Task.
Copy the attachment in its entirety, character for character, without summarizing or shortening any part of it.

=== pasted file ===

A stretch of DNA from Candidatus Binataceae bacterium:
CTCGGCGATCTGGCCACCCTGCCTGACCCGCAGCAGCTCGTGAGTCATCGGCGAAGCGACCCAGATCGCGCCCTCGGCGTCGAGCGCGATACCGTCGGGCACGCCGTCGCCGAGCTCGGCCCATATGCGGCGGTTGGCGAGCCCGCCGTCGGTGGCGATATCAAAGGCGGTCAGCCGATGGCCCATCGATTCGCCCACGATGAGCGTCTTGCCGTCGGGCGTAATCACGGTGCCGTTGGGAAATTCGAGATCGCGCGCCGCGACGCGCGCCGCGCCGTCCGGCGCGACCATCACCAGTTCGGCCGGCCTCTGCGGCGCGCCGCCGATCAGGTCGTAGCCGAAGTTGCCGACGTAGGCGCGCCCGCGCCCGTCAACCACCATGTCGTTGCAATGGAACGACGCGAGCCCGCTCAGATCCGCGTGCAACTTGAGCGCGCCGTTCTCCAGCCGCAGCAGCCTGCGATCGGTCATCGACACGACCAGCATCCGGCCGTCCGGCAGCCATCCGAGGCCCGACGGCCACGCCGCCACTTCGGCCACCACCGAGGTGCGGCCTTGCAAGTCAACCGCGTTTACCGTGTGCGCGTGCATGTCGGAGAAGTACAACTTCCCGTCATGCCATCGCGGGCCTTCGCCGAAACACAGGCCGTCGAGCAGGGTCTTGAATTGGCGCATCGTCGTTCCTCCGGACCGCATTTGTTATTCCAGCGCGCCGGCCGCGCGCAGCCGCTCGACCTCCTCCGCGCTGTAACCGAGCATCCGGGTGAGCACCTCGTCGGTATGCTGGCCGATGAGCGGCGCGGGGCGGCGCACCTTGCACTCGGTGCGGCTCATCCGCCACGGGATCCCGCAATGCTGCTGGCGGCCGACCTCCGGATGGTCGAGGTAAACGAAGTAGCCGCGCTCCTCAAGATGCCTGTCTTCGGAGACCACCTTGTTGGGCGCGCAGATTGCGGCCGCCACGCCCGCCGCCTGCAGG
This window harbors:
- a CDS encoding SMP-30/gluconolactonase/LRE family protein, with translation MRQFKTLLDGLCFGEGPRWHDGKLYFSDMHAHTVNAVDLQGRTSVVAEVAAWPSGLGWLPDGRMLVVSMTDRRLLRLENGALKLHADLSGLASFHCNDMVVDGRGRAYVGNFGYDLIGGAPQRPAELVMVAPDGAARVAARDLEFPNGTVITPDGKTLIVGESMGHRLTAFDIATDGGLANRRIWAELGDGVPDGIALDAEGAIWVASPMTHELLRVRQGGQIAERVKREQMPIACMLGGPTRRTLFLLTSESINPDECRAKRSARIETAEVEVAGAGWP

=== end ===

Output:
A stretch of DNA from Candidatus Binataceae bacterium:
CTCGGCGATCTGGCCACCCTGCCTGACCCGCAGCAGCTCGTGAGTCATCGGCGAAGCGACCCAGATCGCGCCCTCGGCGTCGAGCGCGATACCGTCGGGCACGCCGTCGCCGAGCTCGGCCCATATGCGGCGGTTGGCGAGCCCGCCGTCGGTGGCGATATCAAAGGCGGTCAGCCGATGGCCCATCGATTCGCCCACGATGAGCGTCTTGCCGTCGGGCGTAATCACGGTGCCGTTGGGAAATTCGAGATCGCGCGCCGCGACGCGCGCCGCGCCGTCCGGCGCGACCATCACCAGTTCGGCCGGCCTCTGCGGCGCGCCGCCGATCAGGTCGTAGCCGAAGTTGCCGACGTAGGCGCGCCCGCGCCCGTCAACCACCATGTCGTTGCAATGGAACGACGCGAGCCCGCTCAGATCCGCGTGCAACTTGAGCGCGCCGTTCTCCAGCCGCAGCAGCCTGCGATCGGTCATCGACACGACCAGCATCCGGCCGTCCGGCAGCCATCCGAGGCCCGACGGCCACGCCGCCACTTCGGCCACCACCGAGGTGCGGCCTTGCAAGTCAACCGCGTTTACCGTGTGCGCGTGCATGTCGGAGAAGTACAACTTCCCGTCATGCCATCGCGGGCCTTCGCCGAAACACAGGCCGTCGAGCAGGGTCTTGAATTGGCGCATCGTCGTTCCTCCGGACCGCATTTGTTATTCCAGCGCGCCGGCCGCGCGCAGCCGCTCGACCTCCTCCGCGCTGTAACCGAGCATCCGGGTGAGCACCTCGTCGGTATGCTGGCCGATGAGCGGCGCGGGGCGGCGCACCTTGCACTCGGTGCGGCTCATCCGCCACGGGATCCCGCAATGCTGCTGGCGGCCGACCTCCGGATGGTCGAGGTAAACGAAGTAGCCGCGCTCCTCAAGATGCCTGTCTTCGGAGACCACCTTGTTGGGCGCGCAGATTGCGGCCGCCACGCCCGCCGCCTGCAGG
This window harbors:
- a CDS encoding SMP-30/gluconolactonase/LRE family protein, with translation MRQFKTLLDGLCFGEGPRWHDGKLYFSDMHAHTVNAVDLQGRTSVVAEVAAWPSGLGWLPDGRMLVVSMTDRRLLRLENGALKLHADLSGLASFHCNDMVVDGRGRAYVGNFGYDLIGGAPQRPAELVMVAPDGAARVAARDLEFPNGTVITPDGKTLIVGESMGHRLTAFDIATDGGLANRRIWAELGDGVPDGIALDAEGAIWVASPMTHELLRVRQGGQIAERVKREQMPIACMLGGPTRRTLFLLTSESINPDECRAKRSARIETAEVEVAGAGWP